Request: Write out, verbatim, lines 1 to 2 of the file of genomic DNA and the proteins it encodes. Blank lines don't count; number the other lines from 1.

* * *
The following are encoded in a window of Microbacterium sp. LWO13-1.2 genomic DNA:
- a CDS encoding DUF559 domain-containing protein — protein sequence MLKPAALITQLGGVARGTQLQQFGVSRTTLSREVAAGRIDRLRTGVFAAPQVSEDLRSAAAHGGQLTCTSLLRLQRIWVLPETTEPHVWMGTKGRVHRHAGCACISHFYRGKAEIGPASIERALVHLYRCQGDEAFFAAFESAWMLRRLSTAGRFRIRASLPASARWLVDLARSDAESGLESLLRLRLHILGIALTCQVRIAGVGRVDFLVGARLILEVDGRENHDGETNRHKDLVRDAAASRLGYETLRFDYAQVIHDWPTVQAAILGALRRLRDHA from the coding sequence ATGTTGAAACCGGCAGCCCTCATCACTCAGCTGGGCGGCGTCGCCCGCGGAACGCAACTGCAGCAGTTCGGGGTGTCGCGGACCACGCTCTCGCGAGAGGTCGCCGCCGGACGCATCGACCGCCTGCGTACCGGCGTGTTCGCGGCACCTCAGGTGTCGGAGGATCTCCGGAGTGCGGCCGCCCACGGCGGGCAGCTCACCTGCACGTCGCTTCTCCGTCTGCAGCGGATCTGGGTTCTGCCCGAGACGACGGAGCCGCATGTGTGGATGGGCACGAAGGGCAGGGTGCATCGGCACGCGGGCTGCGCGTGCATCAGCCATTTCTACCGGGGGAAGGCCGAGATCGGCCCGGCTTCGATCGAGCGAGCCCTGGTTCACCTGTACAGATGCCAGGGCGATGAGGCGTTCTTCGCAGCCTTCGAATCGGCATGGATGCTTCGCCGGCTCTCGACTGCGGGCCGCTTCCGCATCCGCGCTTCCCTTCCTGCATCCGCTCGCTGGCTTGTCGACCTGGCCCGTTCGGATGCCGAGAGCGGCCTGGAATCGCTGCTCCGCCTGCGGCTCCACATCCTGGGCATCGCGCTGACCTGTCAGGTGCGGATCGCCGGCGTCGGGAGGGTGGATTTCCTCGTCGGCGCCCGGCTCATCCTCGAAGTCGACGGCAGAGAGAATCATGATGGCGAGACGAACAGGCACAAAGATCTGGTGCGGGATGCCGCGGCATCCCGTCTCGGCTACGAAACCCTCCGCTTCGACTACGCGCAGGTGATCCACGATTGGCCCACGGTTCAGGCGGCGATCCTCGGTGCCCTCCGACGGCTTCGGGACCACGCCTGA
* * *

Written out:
The following are encoded in a window of Microbacterium sp. LWO13-1.2 genomic DNA:
- a CDS encoding DUF559 domain-containing protein — protein sequence MLKPAALITQLGGVARGTQLQQFGVSRTTLSREVAAGRIDRLRTGVFAAPQVSEDLRSAAAHGGQLTCTSLLRLQRIWVLPETTEPHVWMGTKGRVHRHAGCACISHFYRGKAEIGPASIERALVHLYRCQGDEAFFAAFESAWMLRRLSTAGRFRIRASLPASARWLVDLARSDAESGLESLLRLRLHILGIALTCQVRIAGVGRVDFLVGARLILEVDGRENHDGETNRHKDLVRDAAASRLGYETLRFDYAQVIHDWPTVQAAILGALRRLRDHA from the coding sequence ATGTTGAAACCGGCAGCCCTCATCACTCAGCTGGGCGGCGTCGCCCGCGGAACGCAACTGCAGCAGTTCGGGGTGTCGCGGACCACGCTCTCGCGAGAGGTCGCCGCCGGACGCATCGACCGCCTGCGTACCGGCGTGTTCGCGGCACCTCAGGTGTCGGAGGATCTCCGGAGTGCGGCCGCCCACGGCGGGCAGCTCACCTGCACGTCGCTTCTCCGTCTGCAGCGGATCTGGGTTCTGCCCGAGACGACGGAGCCGCATGTGTGGATGGGCACGAAGGGCAGGGTGCATCGGCACGCGGGCTGCGCGTGCATCAGCCATTTCTACCGGGGGAAGGCCGAGATCGGCCCGGCTTCGATCGAGCGAGCCCTGGTTCACCTGTACAGATGCCAGGGCGATGAGGCGTTCTTCGCAGCCTTCGAATCGGCATGGATGCTTCGCCGGCTCTCGACTGCGGGCCGCTTCCGCATCCGCGCTTCCCTTCCTGCATCCGCTCGCTGGCTTGTCGACCTGGCCCGTTCGGATGCCGAGAGCGGCCTGGAATCGCTGCTCCGCCTGCGGCTCCACATCCTGGGCATCGCGCTGACCTGTCAGGTGCGGATCGCCGGCGTCGGGAGGGTGGATTTCCTCGTCGGCGCCCGGCTCATCCTCGAAGTCGACGGCAGAGAGAATCATGATGGCGAGACGAACAGGCACAAAGATCTGGTGCGGGATGCCGCGGCATCCCGTCTCGGCTACGAAACCCTCCGCTTCGACTACGCGCAGGTGATCCACGATTGGCCCACGGTTCAGGCGGCGATCCTCGGTGCCCTCCGACGGCTTCGGGACCACGCCTGA